Marc: I mean it is… I was going to say, just didn’t mean to cut you off, but I think where people also don’t realize this is a good place where strategy comes into play, because how you’re pulling your income, it’s your income levels that’s going to determine how much that this could get hit. So again, social security should be part of an overall strategy and not just, “Oh, I’m pulling money out of X, Y, and Z account and then also I have this social security thing.”. You want them all working together, right?


Nick: Yeah, and the reality is, and people don’t necessarily want to always hear it this way, but the reality is, is that social security payments through your payroll, while you’re working are essentially, I try to tell people, essentially you’re paying into a pension, is kind of what you’re doing.


Marc: Sure.


Nick: So you’re kind of paying it into a pension, so it is done via payroll tax, but in reality that’s kind of what’s happening.


Marc: Yeah. John, anything you want to add on that one?


John: Well, I guess the one thing would be, as you mentioned, strategy. If you find yourself in a position where your social security is going to be taxed, maybe you have to take extra income in a given year, Roth IRA would be a great spot for it, because that does not count towards your modified, adjusted gross income in this case for the calculation.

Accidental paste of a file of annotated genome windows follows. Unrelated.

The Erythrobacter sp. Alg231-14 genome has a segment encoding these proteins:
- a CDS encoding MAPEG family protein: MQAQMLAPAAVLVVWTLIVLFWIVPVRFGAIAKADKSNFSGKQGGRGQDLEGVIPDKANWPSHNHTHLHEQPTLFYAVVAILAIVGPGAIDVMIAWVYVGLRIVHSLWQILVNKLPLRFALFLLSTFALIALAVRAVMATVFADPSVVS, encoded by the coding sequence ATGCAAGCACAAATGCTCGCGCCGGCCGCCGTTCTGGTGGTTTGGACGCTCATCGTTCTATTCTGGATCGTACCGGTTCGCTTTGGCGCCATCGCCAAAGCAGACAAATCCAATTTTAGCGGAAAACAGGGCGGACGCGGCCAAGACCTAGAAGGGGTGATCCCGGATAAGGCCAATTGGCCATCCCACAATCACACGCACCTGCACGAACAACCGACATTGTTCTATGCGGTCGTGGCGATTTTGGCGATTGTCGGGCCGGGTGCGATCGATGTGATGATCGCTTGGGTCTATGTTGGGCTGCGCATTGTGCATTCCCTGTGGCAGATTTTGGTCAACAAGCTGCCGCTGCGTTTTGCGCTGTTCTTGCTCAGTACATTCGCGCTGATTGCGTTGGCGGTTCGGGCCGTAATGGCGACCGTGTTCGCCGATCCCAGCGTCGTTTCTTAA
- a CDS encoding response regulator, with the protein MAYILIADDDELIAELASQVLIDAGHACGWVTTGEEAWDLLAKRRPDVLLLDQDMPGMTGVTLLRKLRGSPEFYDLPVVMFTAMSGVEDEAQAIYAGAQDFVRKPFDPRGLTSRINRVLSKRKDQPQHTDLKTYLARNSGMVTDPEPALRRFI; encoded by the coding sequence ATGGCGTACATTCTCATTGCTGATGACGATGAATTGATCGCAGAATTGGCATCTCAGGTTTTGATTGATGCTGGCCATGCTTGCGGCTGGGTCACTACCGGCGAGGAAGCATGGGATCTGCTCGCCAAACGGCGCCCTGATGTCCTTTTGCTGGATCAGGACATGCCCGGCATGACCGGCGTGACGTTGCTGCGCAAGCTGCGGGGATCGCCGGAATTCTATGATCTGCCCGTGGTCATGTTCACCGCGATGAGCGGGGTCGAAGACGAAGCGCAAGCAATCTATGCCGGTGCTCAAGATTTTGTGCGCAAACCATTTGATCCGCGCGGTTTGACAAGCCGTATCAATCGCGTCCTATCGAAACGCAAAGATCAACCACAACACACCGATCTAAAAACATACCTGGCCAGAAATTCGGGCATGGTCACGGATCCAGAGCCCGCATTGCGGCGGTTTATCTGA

Marc: So, maybe looking at ways to lower your taxable income limit, so just to help with that strategy?


John: Yeah, yeah. And that’s why it’s important. And if you tune into this podcast, often you hear Nick and I always say, you want to put yourself in a position to adapt to any situation and have balance, so that’s where that’s important, where it’s like, “Hey, I have to take some money out this year. Health, whatever, house.”. As we were chatting offline of house issues and contractors. Roth could be a good spot to take from, where it doesn’t affect your income.


Marc: Okay.


John: To get off-topic, same thing goes with Medicare. As you have too much income, your Medicare premiums might go up, so planning is very important.


Marc: Exactly. Strategy is completely important in how it might affect that particular myth. All right. Let’s do the last two. Here are some of the big ones, and these are the ones that get people most concerned or whatever. Myth number four, there won’t be any social security left by the time you get to retirement. I just don’t feel like this is probably going to… I can’t see any politician standing up there and doing it. It’s too much of a hot potato. They’re going to continue to kick the can down the road, and I think there’s going to be something, in some form or fashion. Could changes be coming? Sure, but the whole concept of it’s just going to go away, just seems like a lot of fluff to me.